The charge controlling agent is kneaded together with a masterbatch, and the mixture is used for preparing toner particles. Alternatively, the charge controlling agent is dissolved or dispersed in an organic solvent together with other toner constituents. It is possible to adhere and fix a charge controlling agent to a surface of toner particles which are previously prepared.

Particulate Resin

When the toner constituent liquid is dispersed in an aqueous medium, the aqueous medium includes a particulate resin is included in the aqueous medium to control the particle diameter distribution of the resultant toner particles.

Suitable materials for use as the particulate resin include any known resins which can be dispersed in an aqueous medium. Specific examples of such resins include thermoplastic and thermosetting resins such as vinyl resins, polyurethane resins, epoxy resins, polyester resins, polyamide resins, polyimide resins, silicon-containing resins, phenolic resins, melamine resins, urea resins, aniline resins, ionomer resins, polycarbonate resins, etc. These resins can be used alone or in combination.

Among these resins, vinyl resins, polyurethane resins, epoxy resins, polyester resins and combinations thereof are preferably used because aqueous dispersions of the resins can be easily prepared.

Specific examples of the vinyl resins include homopolymers and copolymers of vinyl monomers such as styrene—(meth)acrylate copolymers, styrene—butadiene copolymers, (meth)acrylic acid—acrylate copolymers, styrene—acrylonitrile copolymers, styrene—maleic anhydride copolymers, styrene—(meth)acrylic acid copolymers, etc.

The average particle diameter of the particulate resins is preferably from 5 to 500 nm, and more preferably from 30 to 120 nm. When the average particle diameter is too small, the particulate resins cannot be dispersed in the aqueous medium and become a paste (like rice cake). In contrast, when the average particle diameter is too large, the resultant toner particles have wide particle diameter distribution (i.e., the resultant toner particles do not have a sharp particle diameter distribution).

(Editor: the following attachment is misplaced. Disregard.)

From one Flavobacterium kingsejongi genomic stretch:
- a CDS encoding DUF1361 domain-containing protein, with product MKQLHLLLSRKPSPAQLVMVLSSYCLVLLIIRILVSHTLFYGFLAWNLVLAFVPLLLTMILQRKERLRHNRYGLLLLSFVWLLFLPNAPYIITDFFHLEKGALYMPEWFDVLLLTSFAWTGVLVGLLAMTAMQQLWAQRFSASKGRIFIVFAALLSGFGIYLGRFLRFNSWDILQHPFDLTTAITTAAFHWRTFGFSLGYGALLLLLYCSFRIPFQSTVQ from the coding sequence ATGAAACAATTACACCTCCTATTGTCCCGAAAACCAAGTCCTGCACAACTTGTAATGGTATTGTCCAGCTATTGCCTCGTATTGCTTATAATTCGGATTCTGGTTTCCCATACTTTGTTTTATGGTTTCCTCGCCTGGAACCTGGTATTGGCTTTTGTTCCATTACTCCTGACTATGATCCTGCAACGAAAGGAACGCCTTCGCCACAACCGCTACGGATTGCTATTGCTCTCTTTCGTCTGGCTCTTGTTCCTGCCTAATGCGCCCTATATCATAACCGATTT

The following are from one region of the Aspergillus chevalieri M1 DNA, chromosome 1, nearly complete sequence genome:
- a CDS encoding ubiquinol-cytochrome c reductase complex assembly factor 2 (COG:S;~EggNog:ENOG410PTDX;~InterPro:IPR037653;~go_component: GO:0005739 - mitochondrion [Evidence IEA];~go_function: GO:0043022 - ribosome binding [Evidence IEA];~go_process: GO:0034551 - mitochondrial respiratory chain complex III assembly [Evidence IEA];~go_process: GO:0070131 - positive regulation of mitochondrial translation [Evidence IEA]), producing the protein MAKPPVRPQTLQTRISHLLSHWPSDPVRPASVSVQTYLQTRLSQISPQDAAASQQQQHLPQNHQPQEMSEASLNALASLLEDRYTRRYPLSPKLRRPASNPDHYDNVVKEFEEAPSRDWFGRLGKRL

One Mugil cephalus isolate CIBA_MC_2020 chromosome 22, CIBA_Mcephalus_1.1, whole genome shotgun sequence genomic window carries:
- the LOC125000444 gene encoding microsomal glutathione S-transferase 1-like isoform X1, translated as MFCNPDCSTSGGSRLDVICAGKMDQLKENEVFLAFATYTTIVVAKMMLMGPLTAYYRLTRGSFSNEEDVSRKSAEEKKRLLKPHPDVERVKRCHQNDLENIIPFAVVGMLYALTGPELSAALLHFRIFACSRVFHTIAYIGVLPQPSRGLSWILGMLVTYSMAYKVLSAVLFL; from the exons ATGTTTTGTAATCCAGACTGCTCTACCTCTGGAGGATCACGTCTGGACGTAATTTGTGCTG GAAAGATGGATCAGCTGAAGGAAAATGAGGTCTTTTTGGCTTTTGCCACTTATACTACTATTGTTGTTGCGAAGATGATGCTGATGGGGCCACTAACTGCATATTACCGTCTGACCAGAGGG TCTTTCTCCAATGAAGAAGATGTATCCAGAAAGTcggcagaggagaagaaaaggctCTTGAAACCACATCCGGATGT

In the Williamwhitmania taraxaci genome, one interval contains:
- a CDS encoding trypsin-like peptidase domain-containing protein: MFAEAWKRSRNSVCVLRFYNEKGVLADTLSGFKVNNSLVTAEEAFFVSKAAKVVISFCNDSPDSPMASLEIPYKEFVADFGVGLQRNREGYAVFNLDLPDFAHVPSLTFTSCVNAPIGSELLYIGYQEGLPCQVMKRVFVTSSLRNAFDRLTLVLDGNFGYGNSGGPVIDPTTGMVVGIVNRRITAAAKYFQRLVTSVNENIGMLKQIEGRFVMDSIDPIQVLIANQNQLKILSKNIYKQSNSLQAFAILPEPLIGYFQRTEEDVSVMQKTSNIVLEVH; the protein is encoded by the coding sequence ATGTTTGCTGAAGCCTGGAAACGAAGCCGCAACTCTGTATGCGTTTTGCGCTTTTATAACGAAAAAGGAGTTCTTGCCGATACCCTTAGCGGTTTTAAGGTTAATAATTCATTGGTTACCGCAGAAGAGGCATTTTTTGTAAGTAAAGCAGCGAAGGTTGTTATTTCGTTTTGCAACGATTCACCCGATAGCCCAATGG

External Additive

The thus prepared toner particles are optionally mixed with an external additive to improve the fluidity and developability of the toner and to assist to improve the charge property of the toner. Inorganic fine particles are typically used as the external additive. Inorganic particulate materials having a primary particle diameter of from 5 nm to 2 μm and more preferably from 5 nm to 500 nm are typically used. The specific surface area of the inorganic particulate materials is preferably from 20 to 500 m2/g when measured by a BET method.

The content of the inorganic particulate material is preferably from 0.01% to 5.0% by weight, and more preferably from 0.01% to 2.0% by weight, based on the total weight of the toner.

Specific examples of such inorganic particulate materials include silica, alumina, titanium oxide, barium titanate, magnesium titanate, calcium titanate, strontium titanate, zinc oxide, tin oxide, quartz sand, clay, mica, sand-lime, diatom earth, chromium oxide, cerium oxide, red iron oxide, antimony trioxide, magnesium oxide, zirconium oxide, barium sulfate, barium carbonate, calcium carbonate, silicon carbide, silicon nitride, etc.